The Edelbrock heads and cam combo achieved great torque, but it was apparent that a larger cam, at the very least, was needed to achieve our goal of over 450 ponies in an effort to keep up with our LS1 brethren. But to make good power naturally aspirated, we couldn't simply slap a few random parts together and call it good. Dart's Platinum Pro1 LT1 180cc heads were relatively new and untested, yet looked to be a formidable cylinder head for smaller cube motors. Dart's flow numbers had it on par with some of the best small runner CNC-ported stock castings and even some 195cc aftermarket castings. When we decided to give these $1,080 (bare) beauties a whirl, a call was placed to COMP Cams for its recommendations for a slightly aggressive street roller that would match the heads. After going back and forth a few times, it was decided that a custom grind 224/230-duration XFI roller should pair well and have good street manners. Naturally we would also have to use COMP's complementing 918 beehive valve springs (p/n 26918-16), to eliminate the valve float we were getting with the previous double springs, R-series lifters (p/n 875-16) and 1.6 ratio Pro Magnum roller rockers (p/n 1318-16). Follow along as we head back to RaceKrafters in Lancaster, PA to ring the last ounces of power out of our top-ended LT1.
|DART PRO1 LT1 HEAD FLOW (CFM)* |
|Inch Lift ||Intake ||Exhaust |
|.100 ||71 ||69 |
|.200 ||139 ||102 |
|.300 ||190 ||136 |
|.400 ||231 ||158 |
|.500 ||254 ||175 |
|.600 ||263 ||186 |
|*Tested using SuperFlow SF-1020 flow bench with 28 |
inches of water and 4.030-inch bore.
|Peak HP ||459.4@6100rpm |
|Peak TQ ||422.7@5200rpm |
|Avg HP ||326.66 |
|Avg TQ ||401.16 |
With all of our tweaks, the...
With all of our tweaks, the RaceKrafters 355 LT1 test motor had reached 422 horsepower; impressive enough, yet we thought it was time to take it to the next level.
Our new weapon of choice is...
Our new weapon of choice is the Dart Platinum Pro1 heads, which go for about $540 a piece (in bare form) and $756 assembled (with springs to handle over .600-inch lift). Quality materials are used throughout, including Manganese bronze valve guides and ductile iron valve seats; there is even an available optional DC2 thermal coating on the chambers and exhaust port. Since we had intended to use COMP's revised 918 valve springs for better high rpm stability, we chose the bare version and had Dart send us the stainless steel 2.02 intake and 1.60 exhaust valves separately. A four-angle valve job was performed on the intakes and three-angle on the exhaust.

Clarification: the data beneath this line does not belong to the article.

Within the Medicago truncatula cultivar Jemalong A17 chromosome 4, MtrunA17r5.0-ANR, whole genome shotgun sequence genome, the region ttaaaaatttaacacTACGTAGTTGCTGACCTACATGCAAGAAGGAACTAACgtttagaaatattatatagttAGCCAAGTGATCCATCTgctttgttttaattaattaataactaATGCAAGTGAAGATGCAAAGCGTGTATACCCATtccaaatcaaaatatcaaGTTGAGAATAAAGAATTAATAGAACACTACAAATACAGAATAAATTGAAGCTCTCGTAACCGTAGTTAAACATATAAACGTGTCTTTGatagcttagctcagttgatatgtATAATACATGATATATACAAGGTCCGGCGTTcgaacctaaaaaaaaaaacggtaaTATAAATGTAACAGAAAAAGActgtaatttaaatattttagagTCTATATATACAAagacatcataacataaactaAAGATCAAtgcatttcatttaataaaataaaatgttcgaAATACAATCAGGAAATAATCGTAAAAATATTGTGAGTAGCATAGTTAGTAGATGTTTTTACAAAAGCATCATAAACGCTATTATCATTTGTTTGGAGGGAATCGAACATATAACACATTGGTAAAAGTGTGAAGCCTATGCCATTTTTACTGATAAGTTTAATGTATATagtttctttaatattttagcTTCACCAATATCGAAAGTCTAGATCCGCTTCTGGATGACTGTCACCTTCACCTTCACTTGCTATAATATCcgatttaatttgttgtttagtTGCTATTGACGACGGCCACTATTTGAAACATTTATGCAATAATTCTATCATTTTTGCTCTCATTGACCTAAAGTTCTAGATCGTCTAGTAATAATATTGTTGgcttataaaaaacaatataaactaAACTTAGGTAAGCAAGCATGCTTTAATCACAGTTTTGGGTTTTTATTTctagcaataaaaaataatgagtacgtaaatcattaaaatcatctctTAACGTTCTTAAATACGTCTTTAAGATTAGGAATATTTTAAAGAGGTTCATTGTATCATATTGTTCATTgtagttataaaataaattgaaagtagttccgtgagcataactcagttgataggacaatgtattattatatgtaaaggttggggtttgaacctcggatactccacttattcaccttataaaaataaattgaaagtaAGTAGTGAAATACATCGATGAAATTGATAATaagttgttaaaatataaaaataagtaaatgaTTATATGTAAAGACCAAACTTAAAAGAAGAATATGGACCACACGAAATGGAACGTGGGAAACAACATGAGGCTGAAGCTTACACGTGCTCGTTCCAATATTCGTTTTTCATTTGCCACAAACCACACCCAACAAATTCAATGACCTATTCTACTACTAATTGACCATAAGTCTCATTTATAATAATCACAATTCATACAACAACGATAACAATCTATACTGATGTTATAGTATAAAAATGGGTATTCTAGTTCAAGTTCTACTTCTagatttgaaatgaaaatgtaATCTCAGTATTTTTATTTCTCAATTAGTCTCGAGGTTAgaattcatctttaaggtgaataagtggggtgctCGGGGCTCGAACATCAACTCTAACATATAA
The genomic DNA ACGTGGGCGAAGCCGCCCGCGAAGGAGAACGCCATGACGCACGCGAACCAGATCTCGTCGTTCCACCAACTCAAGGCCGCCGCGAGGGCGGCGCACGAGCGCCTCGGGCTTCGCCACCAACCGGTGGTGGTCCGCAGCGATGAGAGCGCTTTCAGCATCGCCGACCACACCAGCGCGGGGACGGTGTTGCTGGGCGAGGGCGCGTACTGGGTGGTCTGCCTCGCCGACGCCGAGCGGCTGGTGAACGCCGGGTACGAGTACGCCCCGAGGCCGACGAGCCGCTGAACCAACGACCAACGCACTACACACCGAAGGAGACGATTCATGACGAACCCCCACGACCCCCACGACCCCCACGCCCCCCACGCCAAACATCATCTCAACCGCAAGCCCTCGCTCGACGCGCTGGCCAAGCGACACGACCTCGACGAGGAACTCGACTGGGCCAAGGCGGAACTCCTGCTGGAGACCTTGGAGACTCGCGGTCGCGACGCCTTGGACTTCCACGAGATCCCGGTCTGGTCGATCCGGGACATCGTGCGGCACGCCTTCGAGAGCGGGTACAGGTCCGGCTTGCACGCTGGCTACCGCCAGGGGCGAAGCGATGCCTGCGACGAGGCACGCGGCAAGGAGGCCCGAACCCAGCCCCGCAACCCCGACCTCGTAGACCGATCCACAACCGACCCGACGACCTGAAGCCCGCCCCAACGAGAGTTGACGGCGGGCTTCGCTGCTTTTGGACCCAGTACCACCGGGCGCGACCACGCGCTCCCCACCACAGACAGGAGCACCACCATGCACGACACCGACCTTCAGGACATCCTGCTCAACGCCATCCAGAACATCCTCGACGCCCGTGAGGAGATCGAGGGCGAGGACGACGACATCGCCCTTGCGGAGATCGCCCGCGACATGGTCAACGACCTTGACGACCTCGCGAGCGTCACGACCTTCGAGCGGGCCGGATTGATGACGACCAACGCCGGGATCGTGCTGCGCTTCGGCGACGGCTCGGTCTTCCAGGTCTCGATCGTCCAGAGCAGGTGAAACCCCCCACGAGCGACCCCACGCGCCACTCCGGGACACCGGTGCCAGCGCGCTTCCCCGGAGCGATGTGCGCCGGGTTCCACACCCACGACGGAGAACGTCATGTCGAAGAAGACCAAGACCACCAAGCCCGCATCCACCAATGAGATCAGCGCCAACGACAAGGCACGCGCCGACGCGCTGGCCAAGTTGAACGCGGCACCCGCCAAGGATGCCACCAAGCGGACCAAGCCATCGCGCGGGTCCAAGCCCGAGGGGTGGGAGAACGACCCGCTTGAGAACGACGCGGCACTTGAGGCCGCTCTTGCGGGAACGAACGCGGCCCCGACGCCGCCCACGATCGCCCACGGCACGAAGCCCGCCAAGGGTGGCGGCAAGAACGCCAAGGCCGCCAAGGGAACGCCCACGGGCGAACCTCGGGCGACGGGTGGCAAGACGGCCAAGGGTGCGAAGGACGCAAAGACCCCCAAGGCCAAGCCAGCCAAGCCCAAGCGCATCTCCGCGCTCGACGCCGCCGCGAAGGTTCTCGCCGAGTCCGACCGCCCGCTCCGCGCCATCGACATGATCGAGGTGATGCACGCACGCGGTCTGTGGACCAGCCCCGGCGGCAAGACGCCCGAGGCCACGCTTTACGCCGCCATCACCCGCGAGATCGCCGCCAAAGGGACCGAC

The smaller runner version...
The smaller runner version (advertised at 180cc) comes as cast with optimized intake and exhaust port shape (note the squared not D-shaped exhaust) for excellent flow wet and dry...
...The chambers are designed...
...The chambers are designed to move the spark plug as close to the top and center as possible for more efficient combustion.
COMP Cams sent us an ideal...
COMP Cams sent us an ideal set of valvetrain components from the custom grind cam and 918 beehive springs to the R lifters, 1.6 Pro Magnum steel roller rockers as well as steel retainers (p/n 787-16), seats (p/n 4705-16) and locks (p/n 648-16), these should really help optimize our combo and add reliability for around $1,000. Initially I had been dead set on using an off-the-shelf XFI grind, but after much consideration I felt a 224/230-duration roller would better bridge the gap between Comp's largest street grind and its smallest race/stroker grind. Using the new designed lobes with .574/.569-inch lift and 113LSA seemed to be the best way to take advantage of these new heads, and still have some street manners.
Off came our 1.5 ratio aluminum...
Off came our 1.5 ratio aluminum Summit roller rockers, these would not be reused since 1.6s were needed with our new cam...